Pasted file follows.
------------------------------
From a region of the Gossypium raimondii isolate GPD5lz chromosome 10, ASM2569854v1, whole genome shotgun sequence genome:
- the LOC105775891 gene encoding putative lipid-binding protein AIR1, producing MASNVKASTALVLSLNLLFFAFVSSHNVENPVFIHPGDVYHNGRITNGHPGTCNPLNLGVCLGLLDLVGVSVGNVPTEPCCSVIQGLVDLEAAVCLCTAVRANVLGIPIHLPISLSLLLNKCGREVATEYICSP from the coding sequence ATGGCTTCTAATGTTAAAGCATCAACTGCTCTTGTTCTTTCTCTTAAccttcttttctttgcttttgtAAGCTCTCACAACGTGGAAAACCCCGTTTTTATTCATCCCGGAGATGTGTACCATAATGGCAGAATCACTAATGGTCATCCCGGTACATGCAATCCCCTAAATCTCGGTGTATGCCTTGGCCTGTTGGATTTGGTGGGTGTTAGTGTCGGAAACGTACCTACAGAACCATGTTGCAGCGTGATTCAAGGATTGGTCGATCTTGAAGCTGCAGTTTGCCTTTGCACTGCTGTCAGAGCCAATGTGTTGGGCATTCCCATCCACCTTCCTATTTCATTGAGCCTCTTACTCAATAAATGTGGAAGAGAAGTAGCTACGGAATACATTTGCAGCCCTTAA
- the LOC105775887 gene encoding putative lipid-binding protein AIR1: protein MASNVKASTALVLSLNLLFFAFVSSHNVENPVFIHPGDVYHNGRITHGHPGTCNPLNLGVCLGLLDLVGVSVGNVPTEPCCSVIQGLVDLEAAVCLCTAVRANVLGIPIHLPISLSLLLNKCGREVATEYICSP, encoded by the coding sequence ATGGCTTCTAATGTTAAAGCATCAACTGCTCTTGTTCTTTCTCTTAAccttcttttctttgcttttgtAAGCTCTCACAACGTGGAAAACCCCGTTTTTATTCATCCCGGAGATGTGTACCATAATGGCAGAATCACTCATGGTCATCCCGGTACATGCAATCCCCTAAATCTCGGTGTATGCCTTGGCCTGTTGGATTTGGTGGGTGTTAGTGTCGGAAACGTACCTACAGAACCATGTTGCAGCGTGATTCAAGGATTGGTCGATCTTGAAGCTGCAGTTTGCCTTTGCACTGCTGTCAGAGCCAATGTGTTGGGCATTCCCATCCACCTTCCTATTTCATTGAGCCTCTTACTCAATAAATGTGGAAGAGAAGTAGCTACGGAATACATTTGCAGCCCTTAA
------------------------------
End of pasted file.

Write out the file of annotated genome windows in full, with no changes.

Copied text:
From a region of the Gossypium raimondii isolate GPD5lz chromosome 10, ASM2569854v1, whole genome shotgun sequence genome:
- the LOC105775891 gene encoding putative lipid-binding protein AIR1, producing MASNVKASTALVLSLNLLFFAFVSSHNVENPVFIHPGDVYHNGRITNGHPGTCNPLNLGVCLGLLDLVGVSVGNVPTEPCCSVIQGLVDLEAAVCLCTAVRANVLGIPIHLPISLSLLLNKCGREVATEYICSP from the coding sequence ATGGCTTCTAATGTTAAAGCATCAACTGCTCTTGTTCTTTCTCTTAAccttcttttctttgcttttgtAAGCTCTCACAACGTGGAAAACCCCGTTTTTATTCATCCCGGAGATGTGTACCATAATGGCAGAATCACTAATGGTCATCCCGGTACATGCAATCCCCTAAATCTCGGTGTATGCCTTGGCCTGTTGGATTTGGTGGGTGTTAGTGTCGGAAACGTACCTACAGAACCATGTTGCAGCGTGATTCAAGGATTGGTCGATCTTGAAGCTGCAGTTTGCCTTTGCACTGCTGTCAGAGCCAATGTGTTGGGCATTCCCATCCACCTTCCTATTTCATTGAGCCTCTTACTCAATAAATGTGGAAGAGAAGTAGCTACGGAATACATTTGCAGCCCTTAA
- the LOC105775887 gene encoding putative lipid-binding protein AIR1: protein MASNVKASTALVLSLNLLFFAFVSSHNVENPVFIHPGDVYHNGRITHGHPGTCNPLNLGVCLGLLDLVGVSVGNVPTEPCCSVIQGLVDLEAAVCLCTAVRANVLGIPIHLPISLSLLLNKCGREVATEYICSP, encoded by the coding sequence ATGGCTTCTAATGTTAAAGCATCAACTGCTCTTGTTCTTTCTCTTAAccttcttttctttgcttttgtAAGCTCTCACAACGTGGAAAACCCCGTTTTTATTCATCCCGGAGATGTGTACCATAATGGCAGAATCACTCATGGTCATCCCGGTACATGCAATCCCCTAAATCTCGGTGTATGCCTTGGCCTGTTGGATTTGGTGGGTGTTAGTGTCGGAAACGTACCTACAGAACCATGTTGCAGCGTGATTCAAGGATTGGTCGATCTTGAAGCTGCAGTTTGCCTTTGCACTGCTGTCAGAGCCAATGTGTTGGGCATTCCCATCCACCTTCCTATTTCATTGAGCCTCTTACTCAATAAATGTGGAAGAGAAGTAGCTACGGAATACATTTGCAGCCCTTAA